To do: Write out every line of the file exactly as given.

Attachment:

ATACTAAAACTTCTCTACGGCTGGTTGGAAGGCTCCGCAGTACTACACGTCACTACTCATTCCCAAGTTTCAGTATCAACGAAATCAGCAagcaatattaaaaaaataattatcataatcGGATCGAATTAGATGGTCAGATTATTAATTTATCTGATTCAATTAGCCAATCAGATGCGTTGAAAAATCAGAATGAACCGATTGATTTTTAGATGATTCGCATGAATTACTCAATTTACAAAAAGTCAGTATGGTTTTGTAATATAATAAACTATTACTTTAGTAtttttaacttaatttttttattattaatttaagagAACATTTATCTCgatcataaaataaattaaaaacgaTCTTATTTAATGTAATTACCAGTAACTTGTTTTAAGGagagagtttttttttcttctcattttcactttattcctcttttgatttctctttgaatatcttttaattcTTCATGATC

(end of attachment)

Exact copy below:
ATACTAAAACTTCTCTACGGCTGGTTGGAAGGCTCCGCAGTACTACACGTCACTACTCATTCCCAAGTTTCAGTATCAACGAAATCAGCAagcaatattaaaaaaataattatcataatcGGATCGAATTAGATGGTCAGATTATTAATTTATCTGATTCAATTAGCCAATCAGATGCGTTGAAAAATCAGAATGAACCGATTGATTTTTAGATGATTCGCATGAATTACTCAATTTACAAAAAGTCAGTATGGTTTTGTAATATAATAAACTATTACTTTAGTAtttttaacttaatttttttattattaatttaagagAACATTTATCTCgatcataaaataaattaaaaacgaTCTTATTTAATGTAATTACCAGTAACTTGTTTTAAGGagagagtttttttttcttctcattttcactttattcctcttttgatttctctttgaatatcttttaattcTTCATGATC